Monday 7 March/Tuesday 8 March – The Case of the Missing Servant – Tarquin Hall

Monday 14 March/Tuesday 15 March – Last Rituals – Yrsa Sigurðardóttir

Monday 21 March/Tuesday 22 March - Skinny Dip – Carl Hiaasen

20 comments:

  1. Oddly enough, I don't like cats, but I love this series -- for many of the reasons you point out. Quirky characters, Qwill's backstory, the location. I don't think I ever read the three from the '60s though! I didn't know there were any that old.

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  2. Karen - You're absolutely right. This series has such delightful characters, and as the series goes on and we get to know Qwilleran better, he gets more and more interesting. But even here, he's not stereotypical. I've always liked that about him. And funny thing, when I first started reading the series, I didn't even pay attention to the publication dates. That nearly twenty-year gap is interesting, isn't it?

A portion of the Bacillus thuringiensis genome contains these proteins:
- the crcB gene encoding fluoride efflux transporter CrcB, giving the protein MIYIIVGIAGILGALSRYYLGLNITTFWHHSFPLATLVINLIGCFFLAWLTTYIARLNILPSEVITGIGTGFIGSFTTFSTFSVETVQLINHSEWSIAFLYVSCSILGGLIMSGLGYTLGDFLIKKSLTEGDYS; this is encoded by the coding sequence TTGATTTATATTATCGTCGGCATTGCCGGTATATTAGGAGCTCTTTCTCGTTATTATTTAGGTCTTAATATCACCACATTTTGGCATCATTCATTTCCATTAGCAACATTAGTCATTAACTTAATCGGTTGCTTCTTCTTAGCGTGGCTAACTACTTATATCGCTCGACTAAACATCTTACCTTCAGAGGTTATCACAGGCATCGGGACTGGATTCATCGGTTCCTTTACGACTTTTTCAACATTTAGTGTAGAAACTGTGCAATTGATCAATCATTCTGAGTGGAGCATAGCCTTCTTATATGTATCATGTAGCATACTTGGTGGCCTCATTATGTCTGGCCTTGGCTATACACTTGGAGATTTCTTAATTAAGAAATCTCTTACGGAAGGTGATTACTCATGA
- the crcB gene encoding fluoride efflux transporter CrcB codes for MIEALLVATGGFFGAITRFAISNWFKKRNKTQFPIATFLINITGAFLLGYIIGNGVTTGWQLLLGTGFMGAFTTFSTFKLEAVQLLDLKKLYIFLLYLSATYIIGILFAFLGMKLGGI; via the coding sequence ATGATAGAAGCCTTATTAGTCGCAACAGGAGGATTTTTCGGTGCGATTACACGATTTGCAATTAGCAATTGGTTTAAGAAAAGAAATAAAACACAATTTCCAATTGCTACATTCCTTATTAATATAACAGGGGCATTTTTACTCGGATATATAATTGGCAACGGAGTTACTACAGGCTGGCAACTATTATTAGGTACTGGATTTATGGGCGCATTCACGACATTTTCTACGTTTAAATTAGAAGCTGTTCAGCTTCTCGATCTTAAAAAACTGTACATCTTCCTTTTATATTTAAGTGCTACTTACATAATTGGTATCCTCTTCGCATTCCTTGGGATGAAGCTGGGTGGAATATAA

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  3. Your post made me check what fantasticfiction.co.uk say about the writer. It seems she was born in 1913 - also fairly interesting, and I think it explains why some of her fans discuss if she is still the one who writes the stories :D

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  4. Dorte - I've read that question, too, about whether she is still the one writing her books. Certainly most people think the books written before about 1998-1999 were much better than the last ones have been. And I haven't yet read that she's passed away. Interesting when an author is a bit mysterious like that...